On an everyday basis, critical thinking helps people feed their scientific attitude and encourage more innovative thinking by encouraging them to test ideas and hypotheses, look deeper into assumptions, analyze sources of evidence, get to know any hidden biases, and assess conclusions. In addition, critical thinking has helped people have a better understanding of themselves, their inner motivations, and their goals (Myers & DeWall, 2018). Through learning how to deduce information to find its essential aspects and apply them to everyday life, it becomes possible to change the current situation, promoting personal growth and overall happiness and well-being.
Everyday critical thinking can sometimes lead to a wrong conclusion because of the presence of bias, also referred to as the “I-knew-it-all-along phenomenon,” which is the likelihood to believe that an outcome has been foreseen. People have a tendency to be over-confident in their judgments, which is the result partly of bias and partly of the desire to find information that can confirm conclusions. This is a natural phenomenon because bias occurs as a result of experiences that people go through in their lives, shaping systems of values or beliefs that influence everyday decisions (Ruhl, 2020). Therefore, it is important to be aware of the presence of bias as a limitation of critical thinking to make reliable conclusions without the influence of personal feelings, judgments, or expectations.
The right hemisphere entails more holistic and coarse information processing, while the left hemisphere processing is associated with the analytic and fine-grained analysis of information. People with the ‘left brain’ tend to think in words, are prone to sequencing and linear thinking, excel in mathematics, check facts, and are logic-focused (Myers & DeWall, 2018). People with the ‘right brain’ are more prone to visualizing feelings, tend to have a vivid imagination, are engaged in holistic thinking, and are artistic and rhythm-focused (Pietrangelo, 2019). Personality can also be affected by the brain tendencies of individuals, with people in whom the right hemisphere is dominant being more open-minded and ‘chaotic.’ In contrast, those with left-brain tendencies are more focused and rational. This means that career choices and specialization can also change, with the unique patterns contributing to the choice of either artistic or more science-based professions.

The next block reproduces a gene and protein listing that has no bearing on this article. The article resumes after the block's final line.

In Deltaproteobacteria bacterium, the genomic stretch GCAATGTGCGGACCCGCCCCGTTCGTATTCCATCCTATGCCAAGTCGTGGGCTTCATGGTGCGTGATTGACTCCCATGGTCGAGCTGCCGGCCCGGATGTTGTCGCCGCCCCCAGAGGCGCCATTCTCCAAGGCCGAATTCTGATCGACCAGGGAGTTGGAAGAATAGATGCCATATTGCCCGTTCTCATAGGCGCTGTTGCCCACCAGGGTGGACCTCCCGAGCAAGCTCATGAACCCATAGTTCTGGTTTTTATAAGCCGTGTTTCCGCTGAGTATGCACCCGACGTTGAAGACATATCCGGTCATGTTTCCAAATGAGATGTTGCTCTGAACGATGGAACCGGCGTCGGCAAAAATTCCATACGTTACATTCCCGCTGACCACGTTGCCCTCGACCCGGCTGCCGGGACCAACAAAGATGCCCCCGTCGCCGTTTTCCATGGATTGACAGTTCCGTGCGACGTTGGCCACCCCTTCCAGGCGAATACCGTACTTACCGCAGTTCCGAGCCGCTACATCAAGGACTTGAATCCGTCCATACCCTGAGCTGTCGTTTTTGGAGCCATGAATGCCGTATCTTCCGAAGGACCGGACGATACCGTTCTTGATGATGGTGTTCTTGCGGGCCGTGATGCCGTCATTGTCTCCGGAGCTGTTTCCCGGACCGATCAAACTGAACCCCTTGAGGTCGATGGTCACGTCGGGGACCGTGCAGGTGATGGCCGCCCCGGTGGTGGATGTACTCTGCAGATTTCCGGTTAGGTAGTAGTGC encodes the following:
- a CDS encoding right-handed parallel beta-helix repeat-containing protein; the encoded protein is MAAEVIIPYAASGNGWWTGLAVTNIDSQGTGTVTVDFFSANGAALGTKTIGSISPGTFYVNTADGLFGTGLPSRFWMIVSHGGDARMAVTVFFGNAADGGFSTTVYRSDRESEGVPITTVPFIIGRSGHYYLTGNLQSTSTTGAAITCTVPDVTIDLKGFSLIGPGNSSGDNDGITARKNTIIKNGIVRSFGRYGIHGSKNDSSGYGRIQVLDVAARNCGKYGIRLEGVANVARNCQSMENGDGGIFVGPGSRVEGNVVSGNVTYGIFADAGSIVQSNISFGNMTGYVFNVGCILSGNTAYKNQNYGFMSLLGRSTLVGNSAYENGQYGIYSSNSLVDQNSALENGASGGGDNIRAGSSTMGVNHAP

Bottom-up processing starts with sensory information retrieval, drawing from the external environment, to build perceptions based on the input of such information. Top-down processing, on the other hand, entails the interpretation of incoming information based on lived experiences, knowledge, and expectation (Myers & DeWall, 2018). While the two types of processing do not occur simultaneously, they can sometimes be combined. For example, almost every person has stabbed their pinky toe on the corner of a sofa or other furniture. The pain receptors in the toe recognize the negative signals associated with stabbing the toe, sending signals to the brain. This is a part of bottom-up processing, representing the reception of pain signals into the brain. As a person has already experienced the negative sensation of stabbing the pinky toe, they are more likely to be now careful to avoid furniture corners because they do not wish to repeat the pain. This is an example of top-down processing at play. In this example, bottom-up processing happens first, while top-down occur consequently. The negative feeling linked to bottom-up processing, in this case, is stronger because the pain has been unpleasant, leading to avoidance.
Myers, D., G. & DeWall, C. N. (2021). Psychology (13th ed.). Macmillan Learning.
Pietrangelo, A. (2019). Left brain vs. right brain: What does this mean for me?. Web.
Ruhl, C. (2020). Implicit or unconscious bias. Web.